NVIDIA Q4'23 Earnings Transcript Analysis

NVIDIA Corporation's Q4 2024 showcased record revenues of $22.1 billion, a 265% year-on-year increase, primarily fueled by the data center sector.

NVIDIA Q4’23 Earnings Soar with Data Center Demand, Projects Accelerated Growth

Nvidia defied Wall Street's high expectations yet again, demonstrating substantial growth in its quarterly earnings. A 265% year-over-year increase was recorded, generating $22.1bn in sales, shattering the average analysts' estimate of $20.4bn. The Q4 net income resulted in a 769% growth, and the adjusted earning per share was a robust $5.16, surpassing estimates. This marked Nvidia's third successive quarter of record profit and sales, with projections of $24bn in revenue for the future quarter.

The following is an analysis of all important statements from NVIDIA’s Q4’23 earnings call. We focus on key statements. related to the development during the quarter and future-looking information.

Key statements

During NVIDIA Corporation's Q4 2024 earnings call, several significant business performance, future plans, and announcements were highlighted by key executives:

Financial Overview by Colette Kress, EVP & CFO:

  • NVIDIA reported a record revenue of $22.1 billion for Q4, a 22% sequential increase and a 265% year-on-year increase, surpassing the outlook of $20 billion. For the fiscal year 2024, revenue was $60.9 billion, a 126% increase from the previous year.

Data Center Business Performance:

  • Data center revenue for the fiscal year 2024 was $47.5 billion, more than tripling from the previous year, driven by the demand for NVIDIA Hopper GPU computing platform and InfiniBand networking. Q4 data center revenue hit a record $18.4 billion, up 27% sequentially and up 409% year-over-year. Demand for Hopper remains very strong, with expectations of the next-generation products being supply-constrained due to overwhelming demand.

Gaming Revenue:

  • Gaming revenue for Q4 was $2.87 billion, flat sequentially and up 56% year-on-year, with a fiscal year revenue of $10.45 billion, marking a 15% increase.

Pro Visualization and Automotive:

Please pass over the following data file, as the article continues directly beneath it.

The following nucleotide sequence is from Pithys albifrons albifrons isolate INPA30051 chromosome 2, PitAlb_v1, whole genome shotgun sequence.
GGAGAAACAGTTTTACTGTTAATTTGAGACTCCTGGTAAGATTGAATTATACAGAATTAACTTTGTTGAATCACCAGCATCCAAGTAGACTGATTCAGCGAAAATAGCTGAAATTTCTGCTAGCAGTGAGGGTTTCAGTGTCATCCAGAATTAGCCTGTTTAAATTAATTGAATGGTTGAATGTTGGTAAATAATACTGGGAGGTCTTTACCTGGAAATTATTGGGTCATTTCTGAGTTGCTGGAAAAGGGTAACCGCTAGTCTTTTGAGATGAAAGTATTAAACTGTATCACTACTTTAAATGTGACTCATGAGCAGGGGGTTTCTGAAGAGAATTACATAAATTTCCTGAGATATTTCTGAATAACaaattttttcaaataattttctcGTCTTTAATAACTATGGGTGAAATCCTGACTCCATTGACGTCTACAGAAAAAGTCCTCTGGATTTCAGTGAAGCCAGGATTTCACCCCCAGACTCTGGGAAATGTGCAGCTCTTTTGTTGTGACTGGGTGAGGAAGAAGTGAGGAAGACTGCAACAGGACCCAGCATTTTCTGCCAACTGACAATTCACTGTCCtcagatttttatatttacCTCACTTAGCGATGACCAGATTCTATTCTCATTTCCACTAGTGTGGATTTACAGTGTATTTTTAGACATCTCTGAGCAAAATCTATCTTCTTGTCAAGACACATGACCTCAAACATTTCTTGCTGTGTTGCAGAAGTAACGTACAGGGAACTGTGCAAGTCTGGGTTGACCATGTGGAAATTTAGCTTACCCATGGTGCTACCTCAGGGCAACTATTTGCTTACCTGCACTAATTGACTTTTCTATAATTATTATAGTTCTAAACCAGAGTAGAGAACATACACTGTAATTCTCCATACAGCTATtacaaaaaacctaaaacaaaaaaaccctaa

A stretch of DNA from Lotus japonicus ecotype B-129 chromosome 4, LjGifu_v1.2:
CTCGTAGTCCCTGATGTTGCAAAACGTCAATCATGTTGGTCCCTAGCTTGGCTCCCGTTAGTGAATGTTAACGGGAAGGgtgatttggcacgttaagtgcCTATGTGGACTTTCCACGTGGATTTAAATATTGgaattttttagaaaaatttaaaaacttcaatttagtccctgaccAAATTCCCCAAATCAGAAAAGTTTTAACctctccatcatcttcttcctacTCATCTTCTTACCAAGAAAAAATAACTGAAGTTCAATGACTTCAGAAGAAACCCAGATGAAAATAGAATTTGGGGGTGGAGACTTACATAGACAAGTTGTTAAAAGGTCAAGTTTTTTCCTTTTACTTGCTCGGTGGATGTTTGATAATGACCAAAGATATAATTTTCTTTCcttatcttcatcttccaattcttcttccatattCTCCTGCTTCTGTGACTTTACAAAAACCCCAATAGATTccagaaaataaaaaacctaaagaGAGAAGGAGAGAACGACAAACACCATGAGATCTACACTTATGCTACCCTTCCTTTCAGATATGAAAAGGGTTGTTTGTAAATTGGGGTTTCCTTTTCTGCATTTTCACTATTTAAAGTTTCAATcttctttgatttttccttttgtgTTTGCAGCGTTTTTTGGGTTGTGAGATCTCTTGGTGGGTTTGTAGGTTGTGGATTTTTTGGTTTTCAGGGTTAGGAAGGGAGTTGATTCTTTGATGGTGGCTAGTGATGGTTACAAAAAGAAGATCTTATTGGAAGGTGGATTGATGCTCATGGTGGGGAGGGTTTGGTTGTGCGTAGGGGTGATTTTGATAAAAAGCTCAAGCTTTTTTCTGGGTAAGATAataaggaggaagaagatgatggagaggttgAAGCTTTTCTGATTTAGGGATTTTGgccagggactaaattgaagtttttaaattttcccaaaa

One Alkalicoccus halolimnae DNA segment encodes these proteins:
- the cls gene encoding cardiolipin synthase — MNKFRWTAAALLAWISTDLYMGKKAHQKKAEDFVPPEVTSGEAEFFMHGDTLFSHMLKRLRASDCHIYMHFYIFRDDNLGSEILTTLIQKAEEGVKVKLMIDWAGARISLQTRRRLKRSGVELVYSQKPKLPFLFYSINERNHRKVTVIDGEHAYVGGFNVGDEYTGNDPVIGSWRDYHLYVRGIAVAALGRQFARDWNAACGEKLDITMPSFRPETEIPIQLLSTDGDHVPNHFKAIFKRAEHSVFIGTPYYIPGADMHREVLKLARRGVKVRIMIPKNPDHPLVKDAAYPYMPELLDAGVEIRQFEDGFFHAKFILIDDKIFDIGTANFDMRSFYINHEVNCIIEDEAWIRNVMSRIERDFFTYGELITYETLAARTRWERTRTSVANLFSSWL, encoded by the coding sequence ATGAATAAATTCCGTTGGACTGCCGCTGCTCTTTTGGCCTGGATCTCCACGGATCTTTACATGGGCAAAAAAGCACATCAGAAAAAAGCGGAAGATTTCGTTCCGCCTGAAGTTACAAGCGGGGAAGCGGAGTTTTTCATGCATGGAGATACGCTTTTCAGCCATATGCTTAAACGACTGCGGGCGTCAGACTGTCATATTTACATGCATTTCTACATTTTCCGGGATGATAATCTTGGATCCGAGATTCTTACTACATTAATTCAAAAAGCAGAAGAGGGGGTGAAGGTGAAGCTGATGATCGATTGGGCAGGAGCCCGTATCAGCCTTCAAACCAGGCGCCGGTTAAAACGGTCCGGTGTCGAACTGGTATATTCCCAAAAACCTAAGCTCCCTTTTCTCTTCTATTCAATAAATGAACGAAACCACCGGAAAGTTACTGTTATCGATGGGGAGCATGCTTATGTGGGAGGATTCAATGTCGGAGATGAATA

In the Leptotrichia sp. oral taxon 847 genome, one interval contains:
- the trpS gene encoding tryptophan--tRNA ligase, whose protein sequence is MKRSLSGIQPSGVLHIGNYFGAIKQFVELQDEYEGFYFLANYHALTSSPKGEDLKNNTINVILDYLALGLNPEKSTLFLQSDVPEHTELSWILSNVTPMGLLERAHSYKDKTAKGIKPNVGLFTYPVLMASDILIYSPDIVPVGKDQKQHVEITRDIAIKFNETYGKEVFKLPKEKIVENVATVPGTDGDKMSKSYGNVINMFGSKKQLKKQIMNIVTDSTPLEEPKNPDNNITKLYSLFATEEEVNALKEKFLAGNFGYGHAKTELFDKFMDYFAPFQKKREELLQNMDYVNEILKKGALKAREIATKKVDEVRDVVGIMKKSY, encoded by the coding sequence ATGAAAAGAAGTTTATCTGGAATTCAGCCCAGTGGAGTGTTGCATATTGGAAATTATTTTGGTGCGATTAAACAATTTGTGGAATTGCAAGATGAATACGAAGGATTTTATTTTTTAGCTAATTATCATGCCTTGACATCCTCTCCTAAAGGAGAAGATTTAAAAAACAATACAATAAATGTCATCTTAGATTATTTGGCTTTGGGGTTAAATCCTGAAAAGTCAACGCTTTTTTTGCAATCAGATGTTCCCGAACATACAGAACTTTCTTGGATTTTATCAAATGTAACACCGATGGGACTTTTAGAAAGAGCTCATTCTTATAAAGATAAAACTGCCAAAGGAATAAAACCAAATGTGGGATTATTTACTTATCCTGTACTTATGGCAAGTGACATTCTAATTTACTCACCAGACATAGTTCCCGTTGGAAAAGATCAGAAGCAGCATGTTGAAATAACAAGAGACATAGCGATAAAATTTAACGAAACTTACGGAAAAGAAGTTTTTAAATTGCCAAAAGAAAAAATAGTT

• Pro Visualization revenue was $463 million in Q4, up 11% sequentially and 105% year-on-year, largely driven by a strong mix of RTX Ada architecture GPUs.

  • Automotive revenue was $281 million in Q4, up 8% sequentially but down 4% year-on-year. The fiscal year revenue reached $1.09 billion, crossing the $1 billion mark for the first time, driven by adoption of NVIDIA DRIVE platform by automakers.

Outlook for the Future:

  • Total revenue expectation for Q1 is set at $24 billion, with sequential growth anticipated in data center and pro visualization, offset by a seasonal decline in gaming.

  • Gross margins for Q1 are expected to be 76.3% GAAP and 77% non-GAAP, benefiting from favorable component costs. For the remainder of the year, gross margins are expected to return to the mid-70s percent range.

  • Operating expenses for Q1 are expected to be approximately $3.5 billion (GAAP) and $2.5 billion (non-GAAP), with a mid-30% range growth anticipated for fiscal year 2025.

Software and Services:

  • The company's software and services offerings reached an annualized revenue run rate of $1 billion in Q4, signalling strong growth in this area.

China Market:

  • Following the U.S. government export control regulations, China data center revenue declined significantly. NVIDIA has started shipping alternatives that don't require a license for the China market, which represented a mid-single digit percentage of data center revenue in Q4, expected to continue in the first quarter.

Jensen Huang, President & CEO, shared insights into the importance of accelerated computing and NVIDIA's role in enabling generative AI, describing NVIDIA AI supercomputers as "AI generation factories."" He also discussed the company's ongoing commitment to fair allocation of products amidst high demand and the strategic moves to compete within the constraints set by U.S. government restrictions on sales to China."

Financial drivers

Analysis of NVIDIA Corporation (NVDA) Q4 2024 Earnings Call: Key Drivers of Profit/Loss Development

The NVIDIA Corporation's Q4 2024 earnings call, led by CEO Jensen Huang and CFO Colette Kress, shed light on several critical factors influencing the company's profit/loss development. Key areas of focus include operational leverage and cost development, with special attention on the company's data center and AI ventures, which have significantly contributed to its financial results.

Revenue Surge and Operational Leverage

  • NVIDIA reported a Q4 revenue of $22.1 billion, marking a staggering 265.28% year-over-year growth. This includes a 126% year-over-year increase for the fiscal year 2024, totaling $60.9 billion in revenue. The main driver behind this growth was the significant demand for NVIDIA’s data center solutions, primarily fueled by the adoption of NVIDIA’s Hopper GPU computing platform alongside InfiniBand end-to-end networking.

Data Center Revenue:

  • The data center revenue was a standout for the fiscal year 2024, totaling $47.5 billion, more than tripling from the previous year. This growth can be attributed to heightened demand for generative AI and large language models (LLMs) across various industries and use cases. NVIDIA's Hopper architecture products have been instrumental in this sector, even as demand continues to exceed supply.

Generative AI Adoption:

  • A significant driver behind NVIDIA’s revenue growth is the broad adoption of generative AI and LLMs across multiple industries from cloud providers to consumer internet companies and enterprises. Noteworthy is that approximately 40% of data center revenue stemmed from AI inference, highlighting NVIDIA's pivotal role in AI's operational deployment.